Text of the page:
Caligari was filmed in the Lexie-Atelier film studio at Weissensee. It was the fourth to be made there, followed by Die Pest in Florenz (1919) and the two parts of Fritz Lang's The Spiders. The studio was built in 1913 for use with the Vitascope GmbH, and as a result was restrictive in scale; most of the sets used in the film do not exceed six meters in width and depth as a result. However, an understage space was provided for use as a foreground set. Certain elements from the original script had to be cut from the film due to the limited space, including a procession of gypsies, a handcart pushed by Dr. Caligari, Jane's carriage, and a chase scene involving horse-cabs. Likewise, the script called for a fairground scene with roundabouts, barrel organs, sideshow barkers, performers and menageries, none of which could be achieved in the restrictive space. Instead, the scenes use a painting of the Holstenwall town as a background, with throngs of people walking around two spinning merry-go-round props, creating the impression of a carnival. The script also made references to modern elements like telephones, telegrams and electric light, but they were eliminated during the filming, leaving the final film's setting with no indication of a specific time period.
Several scenes from the script were cut during filming, most of which were brief time lapses or transitioning scenes, or title screens deemed unnecessary. One of the more substantial scenes to be cut involved the ghost of Alan at a cemetery. The scene with the town clerk berating Dr. Caligari deviated notably from the original script, which simply called for the clerk to be "impatient". He is far more abusive in the scene as it was filmed, and is perched atop an exaggeratingly-high bench that towers over Dr. Caligari. Another deviation from the script comes in scene when Dr. Caligari first awakens Cesare, one of the most famous moments in the film. The script called for Cesare to gasp and struggle for air, then shake violently and collapse in Dr. Caligari's arms. As it was filmed, there are no such physical struggling, and instead the camera zooms in on Cesare's face as he gradually opens his eyes. The original title cards for ‘’Caligari’’ featured stylized, misshapen lettering with excessive underlinings, exclamation points and occasionally archaic spellings. The bizarre style, which matches that of the film as a whole, mimics the lettering of Expressionistic posters at the time. The original title cards were tinted in green, steely-blue and brown. Many modern prints of the film do not preserve the original lettering.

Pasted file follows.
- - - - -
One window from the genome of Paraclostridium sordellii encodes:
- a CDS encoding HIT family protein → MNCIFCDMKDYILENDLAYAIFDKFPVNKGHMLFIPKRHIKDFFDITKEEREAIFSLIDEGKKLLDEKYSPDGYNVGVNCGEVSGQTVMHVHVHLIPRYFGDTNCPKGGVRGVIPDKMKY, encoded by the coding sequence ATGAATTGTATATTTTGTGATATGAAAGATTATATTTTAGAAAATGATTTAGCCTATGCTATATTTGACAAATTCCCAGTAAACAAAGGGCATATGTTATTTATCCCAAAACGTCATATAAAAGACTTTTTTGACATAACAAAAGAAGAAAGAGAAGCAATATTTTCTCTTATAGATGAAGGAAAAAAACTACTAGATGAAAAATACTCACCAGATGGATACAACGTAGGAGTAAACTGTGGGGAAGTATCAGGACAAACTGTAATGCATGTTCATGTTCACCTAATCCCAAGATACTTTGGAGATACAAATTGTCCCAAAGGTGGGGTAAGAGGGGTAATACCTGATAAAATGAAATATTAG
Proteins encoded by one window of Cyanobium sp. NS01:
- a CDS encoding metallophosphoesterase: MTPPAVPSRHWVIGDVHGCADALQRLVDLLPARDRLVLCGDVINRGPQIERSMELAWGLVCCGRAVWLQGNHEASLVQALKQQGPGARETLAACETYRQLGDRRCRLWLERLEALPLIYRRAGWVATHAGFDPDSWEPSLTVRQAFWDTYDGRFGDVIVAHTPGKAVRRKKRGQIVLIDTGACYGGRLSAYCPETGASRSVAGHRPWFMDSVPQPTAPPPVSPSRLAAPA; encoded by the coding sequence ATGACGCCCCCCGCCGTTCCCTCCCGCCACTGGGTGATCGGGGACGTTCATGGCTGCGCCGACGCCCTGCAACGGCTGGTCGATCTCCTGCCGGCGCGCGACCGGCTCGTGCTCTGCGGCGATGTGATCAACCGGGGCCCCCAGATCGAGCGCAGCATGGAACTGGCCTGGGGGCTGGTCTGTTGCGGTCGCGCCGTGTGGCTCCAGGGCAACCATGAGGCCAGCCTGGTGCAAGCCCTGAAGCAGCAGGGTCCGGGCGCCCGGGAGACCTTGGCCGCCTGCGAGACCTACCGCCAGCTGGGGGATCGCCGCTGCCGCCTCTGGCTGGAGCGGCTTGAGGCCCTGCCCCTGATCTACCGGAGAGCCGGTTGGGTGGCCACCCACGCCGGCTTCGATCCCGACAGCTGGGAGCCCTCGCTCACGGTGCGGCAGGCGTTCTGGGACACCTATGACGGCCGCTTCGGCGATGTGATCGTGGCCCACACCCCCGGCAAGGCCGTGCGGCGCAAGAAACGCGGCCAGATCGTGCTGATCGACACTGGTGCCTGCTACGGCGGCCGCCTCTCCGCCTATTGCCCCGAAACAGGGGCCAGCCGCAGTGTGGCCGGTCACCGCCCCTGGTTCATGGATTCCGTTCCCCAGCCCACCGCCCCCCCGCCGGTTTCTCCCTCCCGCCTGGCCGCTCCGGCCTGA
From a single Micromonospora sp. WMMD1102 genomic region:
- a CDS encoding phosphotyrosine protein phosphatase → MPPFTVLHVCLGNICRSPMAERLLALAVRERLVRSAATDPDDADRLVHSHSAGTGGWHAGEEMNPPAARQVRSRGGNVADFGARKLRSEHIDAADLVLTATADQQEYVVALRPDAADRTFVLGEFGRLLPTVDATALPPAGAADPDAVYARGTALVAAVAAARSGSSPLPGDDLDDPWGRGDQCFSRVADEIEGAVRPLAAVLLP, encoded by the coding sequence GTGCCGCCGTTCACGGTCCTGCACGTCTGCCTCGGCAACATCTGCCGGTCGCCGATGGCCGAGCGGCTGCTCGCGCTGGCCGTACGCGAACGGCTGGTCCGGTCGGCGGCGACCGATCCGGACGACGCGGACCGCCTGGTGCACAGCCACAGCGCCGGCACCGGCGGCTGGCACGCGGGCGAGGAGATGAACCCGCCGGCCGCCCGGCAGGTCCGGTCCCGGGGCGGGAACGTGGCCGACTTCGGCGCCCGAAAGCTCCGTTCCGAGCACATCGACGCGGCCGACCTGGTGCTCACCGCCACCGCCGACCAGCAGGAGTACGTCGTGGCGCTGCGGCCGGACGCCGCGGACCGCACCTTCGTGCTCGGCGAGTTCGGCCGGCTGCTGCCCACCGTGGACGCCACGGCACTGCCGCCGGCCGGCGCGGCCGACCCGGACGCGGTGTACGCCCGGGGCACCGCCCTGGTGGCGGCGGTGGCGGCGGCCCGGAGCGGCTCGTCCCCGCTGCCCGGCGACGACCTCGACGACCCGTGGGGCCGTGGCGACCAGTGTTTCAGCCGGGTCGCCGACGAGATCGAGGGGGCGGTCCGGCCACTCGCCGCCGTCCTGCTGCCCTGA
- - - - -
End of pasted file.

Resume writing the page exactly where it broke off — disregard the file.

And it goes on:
Photography was provided by Willy Hameister, who went on to work with Wiene on several other films.  The camera does not play a large part in Caligari, and is used primarily to show the sets. The cinematography tends to alternate only between medium shots at straight-on angles and abrupt close-ups to create a sense of shock, but with few long shots or panning movement. Likewise, there is very little interscene editing, with most scenes following the other without intercutting, giving Caligari a more theatrical feel than a cinematic one. Heavy lighting is typically absent from the film, heightening the sense of darkness prevalent in the story. However, lighting is occasionally used to intensify the uneasiness created by the distortions of the sets. For example, when Cesare first awakens at the fair, a light is shone directly on a close-up of his heavily made-up face to create an unsettling glow.

Release